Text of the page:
It may go off tagent a bit, but listening to "keep my promises" episode gave rise to this question. My wife has been doing her Executive MBA during the past 15 months and will graduate in July this year. Her company doesn't provide any financial support. She used her time-off and unpaid leave to finish those E-MBA classes. She recently accepted an offer from another company that asks her to start in July with other full-time MBA students and she plans to inform her boss of the resignation in June. Of course, her boss is aware of her E-MBA and asked her what's her plan after graduattion in March. My wife doesn't want to told her boss about the offer, fearing that she may lose two-month of paychecks, but she doesn't want to lie to her boss that she will stay, either. I am wondering if someone could shed some lights. Thank you!

delete_account_per_reacher_145083_dtiller's picture
Training Badge

My recommendation is that your wife not say anything until giving proper notice.  Things can change and there is no need to announce something that isn't firm and you only need to provide your employer with the notice period.

This is no different than job searching, you don't tell your employer you are looking as you may not find anything or you may decide to stay.

Hope this is helpful.


Rogersmith's picture

Thank you, Dawne. Her boss asked her directly in their weekly check-in. I guess she can dodge her boss's question to some extent, but will not be able to avoid the question for two months.

Smacquarrie's picture

She should be honest in as far as her boss deserves (has a right) to know the answer.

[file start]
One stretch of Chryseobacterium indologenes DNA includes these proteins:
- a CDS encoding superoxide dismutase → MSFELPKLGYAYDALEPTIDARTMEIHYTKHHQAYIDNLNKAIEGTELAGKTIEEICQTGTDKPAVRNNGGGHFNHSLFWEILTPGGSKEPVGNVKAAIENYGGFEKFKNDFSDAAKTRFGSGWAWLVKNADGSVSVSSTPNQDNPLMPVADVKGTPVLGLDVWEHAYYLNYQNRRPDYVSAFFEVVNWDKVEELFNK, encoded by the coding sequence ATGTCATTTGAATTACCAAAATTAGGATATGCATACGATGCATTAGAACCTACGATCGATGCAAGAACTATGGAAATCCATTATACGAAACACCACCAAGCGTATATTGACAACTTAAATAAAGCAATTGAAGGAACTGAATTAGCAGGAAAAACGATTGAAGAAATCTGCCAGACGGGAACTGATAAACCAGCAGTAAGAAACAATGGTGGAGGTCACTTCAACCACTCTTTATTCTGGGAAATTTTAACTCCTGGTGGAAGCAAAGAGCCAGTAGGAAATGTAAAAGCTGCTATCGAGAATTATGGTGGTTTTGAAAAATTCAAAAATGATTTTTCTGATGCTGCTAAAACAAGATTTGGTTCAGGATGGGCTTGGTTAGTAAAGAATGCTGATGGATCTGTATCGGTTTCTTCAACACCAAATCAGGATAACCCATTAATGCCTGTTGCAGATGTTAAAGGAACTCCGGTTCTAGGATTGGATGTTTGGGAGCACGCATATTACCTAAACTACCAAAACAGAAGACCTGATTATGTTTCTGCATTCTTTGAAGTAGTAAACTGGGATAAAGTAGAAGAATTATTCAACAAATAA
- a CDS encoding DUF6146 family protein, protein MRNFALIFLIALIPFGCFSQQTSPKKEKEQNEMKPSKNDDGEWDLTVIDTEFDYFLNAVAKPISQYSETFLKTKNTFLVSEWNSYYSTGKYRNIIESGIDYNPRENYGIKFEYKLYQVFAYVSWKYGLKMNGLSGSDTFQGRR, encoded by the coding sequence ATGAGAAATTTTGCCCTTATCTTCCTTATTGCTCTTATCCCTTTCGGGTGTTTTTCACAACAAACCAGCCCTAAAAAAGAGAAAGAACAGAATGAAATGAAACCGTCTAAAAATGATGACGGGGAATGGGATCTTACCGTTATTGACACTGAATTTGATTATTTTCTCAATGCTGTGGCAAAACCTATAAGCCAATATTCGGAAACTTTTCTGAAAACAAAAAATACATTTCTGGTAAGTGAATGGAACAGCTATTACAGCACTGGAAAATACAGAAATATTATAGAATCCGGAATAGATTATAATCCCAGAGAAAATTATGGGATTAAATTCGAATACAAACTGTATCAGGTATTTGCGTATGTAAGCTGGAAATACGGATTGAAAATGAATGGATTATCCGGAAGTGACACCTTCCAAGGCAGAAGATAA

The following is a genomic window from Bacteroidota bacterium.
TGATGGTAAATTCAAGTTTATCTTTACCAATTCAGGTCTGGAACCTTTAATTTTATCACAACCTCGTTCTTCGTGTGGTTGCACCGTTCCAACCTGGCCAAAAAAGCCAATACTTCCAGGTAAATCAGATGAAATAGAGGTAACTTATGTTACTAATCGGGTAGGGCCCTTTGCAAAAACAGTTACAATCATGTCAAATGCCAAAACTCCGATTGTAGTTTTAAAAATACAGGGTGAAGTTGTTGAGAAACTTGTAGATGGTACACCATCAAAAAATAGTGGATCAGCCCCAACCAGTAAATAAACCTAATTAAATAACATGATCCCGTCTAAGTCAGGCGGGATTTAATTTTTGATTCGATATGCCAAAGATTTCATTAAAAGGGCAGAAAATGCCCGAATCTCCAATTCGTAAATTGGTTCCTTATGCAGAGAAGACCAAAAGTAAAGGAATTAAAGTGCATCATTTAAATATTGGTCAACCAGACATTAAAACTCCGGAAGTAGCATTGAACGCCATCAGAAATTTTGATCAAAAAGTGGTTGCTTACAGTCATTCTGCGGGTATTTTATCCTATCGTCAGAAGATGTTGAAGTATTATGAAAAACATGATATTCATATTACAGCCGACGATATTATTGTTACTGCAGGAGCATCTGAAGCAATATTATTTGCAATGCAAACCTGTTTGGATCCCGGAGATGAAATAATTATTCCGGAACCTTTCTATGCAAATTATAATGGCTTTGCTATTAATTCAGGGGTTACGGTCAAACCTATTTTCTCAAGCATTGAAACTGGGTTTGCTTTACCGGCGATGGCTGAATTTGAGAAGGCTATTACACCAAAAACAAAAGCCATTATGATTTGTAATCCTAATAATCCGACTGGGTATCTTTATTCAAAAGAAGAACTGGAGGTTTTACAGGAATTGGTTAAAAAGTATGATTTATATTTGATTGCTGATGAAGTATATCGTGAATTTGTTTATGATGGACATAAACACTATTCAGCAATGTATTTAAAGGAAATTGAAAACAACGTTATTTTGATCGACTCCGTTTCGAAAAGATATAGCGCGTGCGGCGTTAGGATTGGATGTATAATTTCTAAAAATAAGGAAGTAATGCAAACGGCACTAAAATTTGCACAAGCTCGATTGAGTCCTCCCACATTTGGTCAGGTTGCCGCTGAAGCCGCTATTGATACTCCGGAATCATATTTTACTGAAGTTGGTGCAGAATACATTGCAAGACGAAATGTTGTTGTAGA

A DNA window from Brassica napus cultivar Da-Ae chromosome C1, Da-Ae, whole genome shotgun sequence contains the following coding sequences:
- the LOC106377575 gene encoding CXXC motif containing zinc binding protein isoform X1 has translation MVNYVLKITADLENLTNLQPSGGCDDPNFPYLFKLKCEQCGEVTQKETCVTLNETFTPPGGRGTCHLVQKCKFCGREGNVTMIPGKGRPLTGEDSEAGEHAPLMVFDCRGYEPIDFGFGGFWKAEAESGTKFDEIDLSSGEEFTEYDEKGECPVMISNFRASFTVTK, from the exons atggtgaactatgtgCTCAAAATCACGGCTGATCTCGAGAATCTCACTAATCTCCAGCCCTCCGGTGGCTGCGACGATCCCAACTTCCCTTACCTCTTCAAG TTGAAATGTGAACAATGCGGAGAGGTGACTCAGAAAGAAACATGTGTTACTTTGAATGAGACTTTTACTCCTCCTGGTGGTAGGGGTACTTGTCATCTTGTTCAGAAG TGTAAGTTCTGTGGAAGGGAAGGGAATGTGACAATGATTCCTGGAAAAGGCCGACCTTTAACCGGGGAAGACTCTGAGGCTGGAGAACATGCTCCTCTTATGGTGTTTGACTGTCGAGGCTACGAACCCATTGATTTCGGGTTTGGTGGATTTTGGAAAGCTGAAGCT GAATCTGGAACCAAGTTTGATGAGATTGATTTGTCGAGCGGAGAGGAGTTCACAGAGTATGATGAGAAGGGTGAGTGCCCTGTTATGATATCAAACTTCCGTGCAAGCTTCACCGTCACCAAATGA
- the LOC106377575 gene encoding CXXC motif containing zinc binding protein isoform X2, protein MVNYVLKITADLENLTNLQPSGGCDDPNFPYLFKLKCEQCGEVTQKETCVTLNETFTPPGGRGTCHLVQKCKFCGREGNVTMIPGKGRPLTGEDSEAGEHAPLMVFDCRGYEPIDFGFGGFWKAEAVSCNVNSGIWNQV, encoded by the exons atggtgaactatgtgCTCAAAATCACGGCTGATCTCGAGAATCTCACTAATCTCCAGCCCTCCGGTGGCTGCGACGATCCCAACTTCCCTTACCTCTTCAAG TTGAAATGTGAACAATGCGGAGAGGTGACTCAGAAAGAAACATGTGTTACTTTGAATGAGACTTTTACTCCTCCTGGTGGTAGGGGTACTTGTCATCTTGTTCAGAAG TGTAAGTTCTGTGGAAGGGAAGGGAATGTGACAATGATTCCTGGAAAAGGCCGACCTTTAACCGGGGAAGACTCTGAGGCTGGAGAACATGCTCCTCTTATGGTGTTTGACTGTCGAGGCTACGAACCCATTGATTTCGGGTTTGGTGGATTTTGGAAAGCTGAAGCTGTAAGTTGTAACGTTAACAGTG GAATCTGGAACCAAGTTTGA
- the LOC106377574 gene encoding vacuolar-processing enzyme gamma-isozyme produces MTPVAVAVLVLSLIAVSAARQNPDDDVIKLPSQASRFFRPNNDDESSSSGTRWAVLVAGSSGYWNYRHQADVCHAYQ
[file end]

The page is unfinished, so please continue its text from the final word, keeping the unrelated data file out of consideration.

She had a plan when she began the course work. What was that plan?
For me, when I went back to school, it was all about improving myself and opening up my future to further career development and advancement.
Unless she is reporting to the CEO/Owner, this should be a sufficient answer without expressly saying that she is leaving or that she is staying.
We cannot expect anything more from our employees other than that they give us their best and try to improve while they work for/with us.
If her boss pressures her to see if she is looking at other jobs, she may want to mention a req at the company, or a future position, that she is interested in.

nwillis's picture

i have to agree with Smacquarrie for several reasons.

His point about what her plan was is very important because she must have had an object when starting the training. In case  she does take a new position with her current employer, this may give her opportunities she has not realized and giving serious consideration to opportunities would ease her predicament.

Was it you wife's plan to look for another position from the start ? Since you say "Her company doesn't provide any financial support. She used her time-off and unpaid leave to finish those" i think she has good reasons to give consideration outside her current employer.

Maybe she could find out how her benefits package would change with her current employer. It may include compensation for the lack of financial support for her training.

Rogersmith's picture

Thank you all for bring lights to this issue. The plan at the beginning of the education was to brooden the career opportunity. After we learned the company wasn't supportive, my wife decided to switch jobs after the education. Now she already had an offer and she had signed on the offer. The question is how she will have to response to her boss' inquery without losing her position immediately or lying to her boss.